Comment: After decades of school shootings we have no answers

Why? Because federal research into causes and possible solutions hadn’t begun until this September.

By Julianna Goldman / Bloomberg Opinion

As of right now, in the entire country, there is just a single federally funded study on preventing gun violence in America’s schools. It started in September.

And in the days since 19 children and two teachers were gunned down in their classroom at Robb Elementary School in Uvalde, Texas, members of the research team of about a dozen scientists and educators have been furiously emailing back and forth, asking how they can speed up the work on their three-year grant.

“We really don’t know what works and what doesn’t to keep schools safe from events like Tuesday,” said Charles Branas, a professor of epidemiology at Columbia University and one of the lead investigators in the study. School districts across the country are formulating policies in a vacuum without “any evidence to hang their hat on.”

Wait, what? Columbine. Sandy Hook. Parkland. The federal government wasn’t funding this kind of research before? The answer is no; not for more than 20 years.

In 1996, Congress passed the so-called “Dickey Amendment,” named after the late Rep. Jay Dickey, R-Ark., who retired from Congress with an A-plus rating from the National Rifle Association. The measure effectively cut off funding for research on gun violence at the Centers for Disease Control and Prevention.

Dickey had a change of heart following the 2012 massacre in a Colorado movie theater that killed 12 people. He partnered with a former nemesis, Mark Rosenberg, then director of the CDC’s National Center for Injury Prevention and Control, to argue that gun violence should be treated like a public health crisis. In a 2012 op-ed article in The Washington Post, they implored Congress to restore the funding.

“We were on opposite sides of the heated battle 16 years ago, but we are in strong agreement now that scientific research should be conducted into preventing firearm injuries,” they wrote. “Ways to prevent firearm deaths can be found without encroaching on the rights of legitimate gun owners.”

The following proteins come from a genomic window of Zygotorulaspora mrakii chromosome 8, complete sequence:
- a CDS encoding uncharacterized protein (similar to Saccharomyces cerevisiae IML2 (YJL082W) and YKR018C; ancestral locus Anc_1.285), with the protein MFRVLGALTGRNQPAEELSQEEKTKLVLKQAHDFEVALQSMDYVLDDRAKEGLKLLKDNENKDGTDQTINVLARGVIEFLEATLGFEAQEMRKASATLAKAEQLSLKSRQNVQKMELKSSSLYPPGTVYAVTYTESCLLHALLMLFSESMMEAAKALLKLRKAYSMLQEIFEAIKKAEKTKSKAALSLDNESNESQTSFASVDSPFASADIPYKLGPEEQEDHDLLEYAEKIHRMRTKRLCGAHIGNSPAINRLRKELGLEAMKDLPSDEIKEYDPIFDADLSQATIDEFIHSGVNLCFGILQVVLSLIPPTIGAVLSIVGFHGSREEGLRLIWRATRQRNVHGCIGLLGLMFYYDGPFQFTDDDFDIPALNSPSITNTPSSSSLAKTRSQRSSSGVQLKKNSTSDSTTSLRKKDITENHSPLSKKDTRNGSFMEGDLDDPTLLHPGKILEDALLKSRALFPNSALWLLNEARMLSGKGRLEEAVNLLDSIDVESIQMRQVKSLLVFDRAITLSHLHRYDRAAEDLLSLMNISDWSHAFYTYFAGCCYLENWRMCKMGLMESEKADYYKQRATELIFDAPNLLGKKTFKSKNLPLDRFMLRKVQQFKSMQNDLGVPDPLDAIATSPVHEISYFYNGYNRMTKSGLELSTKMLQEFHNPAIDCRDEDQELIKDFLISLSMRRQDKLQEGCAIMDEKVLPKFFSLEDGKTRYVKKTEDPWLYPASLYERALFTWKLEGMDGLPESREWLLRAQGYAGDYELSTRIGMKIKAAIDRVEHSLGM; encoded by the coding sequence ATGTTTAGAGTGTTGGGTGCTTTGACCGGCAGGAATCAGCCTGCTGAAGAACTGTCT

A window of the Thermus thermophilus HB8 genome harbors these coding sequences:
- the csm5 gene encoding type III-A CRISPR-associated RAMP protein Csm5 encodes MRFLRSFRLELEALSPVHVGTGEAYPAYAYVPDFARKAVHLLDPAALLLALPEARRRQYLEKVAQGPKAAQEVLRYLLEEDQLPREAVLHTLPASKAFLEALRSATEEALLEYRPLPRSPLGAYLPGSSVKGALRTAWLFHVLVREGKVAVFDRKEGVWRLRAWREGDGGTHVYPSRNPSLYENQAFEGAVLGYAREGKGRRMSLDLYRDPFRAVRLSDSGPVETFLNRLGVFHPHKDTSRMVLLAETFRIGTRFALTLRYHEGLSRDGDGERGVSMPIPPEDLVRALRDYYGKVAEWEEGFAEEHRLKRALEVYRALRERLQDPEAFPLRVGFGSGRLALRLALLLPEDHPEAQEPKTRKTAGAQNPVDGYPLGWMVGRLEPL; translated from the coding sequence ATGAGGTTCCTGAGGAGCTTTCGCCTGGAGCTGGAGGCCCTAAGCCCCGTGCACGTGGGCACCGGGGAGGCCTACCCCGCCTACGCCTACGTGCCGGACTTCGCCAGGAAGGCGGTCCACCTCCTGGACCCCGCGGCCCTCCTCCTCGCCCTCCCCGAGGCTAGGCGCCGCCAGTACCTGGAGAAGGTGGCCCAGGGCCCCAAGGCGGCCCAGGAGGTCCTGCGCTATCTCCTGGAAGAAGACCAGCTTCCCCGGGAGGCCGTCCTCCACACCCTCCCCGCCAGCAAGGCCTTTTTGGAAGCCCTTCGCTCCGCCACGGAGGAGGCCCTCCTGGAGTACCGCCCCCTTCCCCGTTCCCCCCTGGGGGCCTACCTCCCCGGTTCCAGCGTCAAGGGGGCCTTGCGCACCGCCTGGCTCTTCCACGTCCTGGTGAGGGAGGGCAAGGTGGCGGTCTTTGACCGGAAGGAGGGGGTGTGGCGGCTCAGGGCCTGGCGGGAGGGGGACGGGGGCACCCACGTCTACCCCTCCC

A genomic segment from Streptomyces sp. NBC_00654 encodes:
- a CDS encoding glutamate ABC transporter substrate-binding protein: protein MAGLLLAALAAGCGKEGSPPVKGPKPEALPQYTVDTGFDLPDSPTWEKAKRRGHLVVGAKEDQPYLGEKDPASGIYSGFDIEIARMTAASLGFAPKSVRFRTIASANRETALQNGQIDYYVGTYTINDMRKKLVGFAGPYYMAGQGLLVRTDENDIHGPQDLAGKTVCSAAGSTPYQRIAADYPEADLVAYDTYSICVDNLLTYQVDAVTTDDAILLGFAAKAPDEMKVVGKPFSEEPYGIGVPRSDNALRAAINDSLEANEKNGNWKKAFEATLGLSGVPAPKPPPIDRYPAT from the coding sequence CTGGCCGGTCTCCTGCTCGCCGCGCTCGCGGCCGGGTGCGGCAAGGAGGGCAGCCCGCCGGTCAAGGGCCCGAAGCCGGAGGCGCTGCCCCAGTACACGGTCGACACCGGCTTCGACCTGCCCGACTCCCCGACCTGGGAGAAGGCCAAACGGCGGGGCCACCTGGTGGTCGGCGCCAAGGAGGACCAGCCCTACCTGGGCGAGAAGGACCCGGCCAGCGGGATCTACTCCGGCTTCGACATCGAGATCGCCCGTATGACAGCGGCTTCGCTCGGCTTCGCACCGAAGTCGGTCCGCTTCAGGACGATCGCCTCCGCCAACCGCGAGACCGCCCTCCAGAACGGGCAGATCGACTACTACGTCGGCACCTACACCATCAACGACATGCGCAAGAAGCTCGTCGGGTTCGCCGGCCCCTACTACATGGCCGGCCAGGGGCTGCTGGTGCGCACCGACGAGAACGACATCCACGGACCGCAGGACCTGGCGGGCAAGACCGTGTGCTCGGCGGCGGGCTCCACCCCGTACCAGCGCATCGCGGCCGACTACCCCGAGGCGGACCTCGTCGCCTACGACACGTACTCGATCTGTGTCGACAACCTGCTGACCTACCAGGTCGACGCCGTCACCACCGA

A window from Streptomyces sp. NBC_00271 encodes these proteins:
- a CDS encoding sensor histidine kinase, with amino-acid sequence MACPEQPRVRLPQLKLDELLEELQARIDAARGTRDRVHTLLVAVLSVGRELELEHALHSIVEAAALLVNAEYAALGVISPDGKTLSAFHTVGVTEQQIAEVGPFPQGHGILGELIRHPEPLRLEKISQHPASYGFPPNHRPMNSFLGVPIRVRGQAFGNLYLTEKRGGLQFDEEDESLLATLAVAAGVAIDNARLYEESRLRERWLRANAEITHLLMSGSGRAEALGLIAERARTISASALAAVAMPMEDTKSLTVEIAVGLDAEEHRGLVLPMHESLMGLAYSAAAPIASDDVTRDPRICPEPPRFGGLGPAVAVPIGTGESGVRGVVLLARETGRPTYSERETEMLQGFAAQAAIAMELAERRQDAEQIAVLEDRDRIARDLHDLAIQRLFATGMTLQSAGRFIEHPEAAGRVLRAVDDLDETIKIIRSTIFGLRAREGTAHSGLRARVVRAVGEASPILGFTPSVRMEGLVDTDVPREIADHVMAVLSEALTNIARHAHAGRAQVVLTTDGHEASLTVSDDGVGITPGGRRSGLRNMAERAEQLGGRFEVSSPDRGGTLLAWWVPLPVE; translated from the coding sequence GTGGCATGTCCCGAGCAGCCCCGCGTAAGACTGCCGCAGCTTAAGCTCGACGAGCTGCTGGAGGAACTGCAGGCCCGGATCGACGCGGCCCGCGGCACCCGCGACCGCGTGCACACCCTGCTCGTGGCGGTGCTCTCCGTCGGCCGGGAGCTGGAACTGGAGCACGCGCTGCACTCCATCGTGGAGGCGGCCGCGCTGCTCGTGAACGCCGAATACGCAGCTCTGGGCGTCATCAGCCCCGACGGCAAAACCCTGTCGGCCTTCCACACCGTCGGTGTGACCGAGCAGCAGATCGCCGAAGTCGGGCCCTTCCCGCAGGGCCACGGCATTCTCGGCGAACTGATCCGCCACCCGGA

It wasn’t for another six years that a Republican president, Donald Trump, signed a spending bill that restored CDC research for gun violence and prevention. In 2020 and 2021, Congress allocated $25 million over three years for such research, split between the CDC and the National Institutes of Health. But that’s a pittance, Rosenberg says, compared to the $200 million annual spending over 50 years on research into preventing motor vehicle injuries. That spending has helped save 600,000 lives; about the same number of lives, he notes, lost to gun violence between 2000 and 2020.

Branas and his team are studying about 650 public schools across the country in urban and non-urban centers. The team is looking at schools that have experienced gun violence and those that haven’t, examining the effectiveness of about two dozen safety tactics and policies.

The study is in such early stages that there isn’t even preliminary data. “It’s really unclear if arming teachers is a solution. Teachers already have a major job in a classroom,” he told me. “We haven’t even begun to scratch the surface of the implications of running kids through lockdown drills.”

The CDC and NIH have awarded some 28 grants to study a range of gun violence issues, including the best ways to intervene and prevent threats of gun violence on social media; how to figure out who is most at risk of being victims of gun violence and who is most at risk of perpetrating violent gun acts; and the development of a website to teach children hunting, shooting and firearms safety.

“Science is not the set of perfect answers,” Rosenberg told me. “It’s a tool for reaching the answers.”

Branas hopes his team’s findings can be used by school districts around the country to inform prescriptive measures and prevent other children from being senselessly gunned down.

I look forward to their findings. But when it comes to gun violence — as with vaccines and climate change — I worry whether data and scientific arguments are enough. The aftermath of a mass shooting is by now sadly familiar. There’s a template, with rolling coverage leading up to a visit from the president, an impassioned plea for stricter gun laws and failed votes in Congress.

The vast majority of the country supports universal background checks, most people want to ban gun purchases by those with mental illness, and they don’t want people carrying concealed weapons without permits. And yet there is a feeling of hopelessness that American society is incapable of doing anything about these massacres. Maybe we hugged our children a little tighter and a little longer this morning before we sent them off to school. What else can we do?

“It makes us doubly motivated that we have to find something, that we have to contribute to a solution here,” Branas told me. “And that drives an inkling of optimism for us.”

Julianna Goldman is a Bloomberg Opinion columnist who was formerly a Washington-based correspondent for CBS News and White House correspondent for Bloomberg News and Bloomberg Television.

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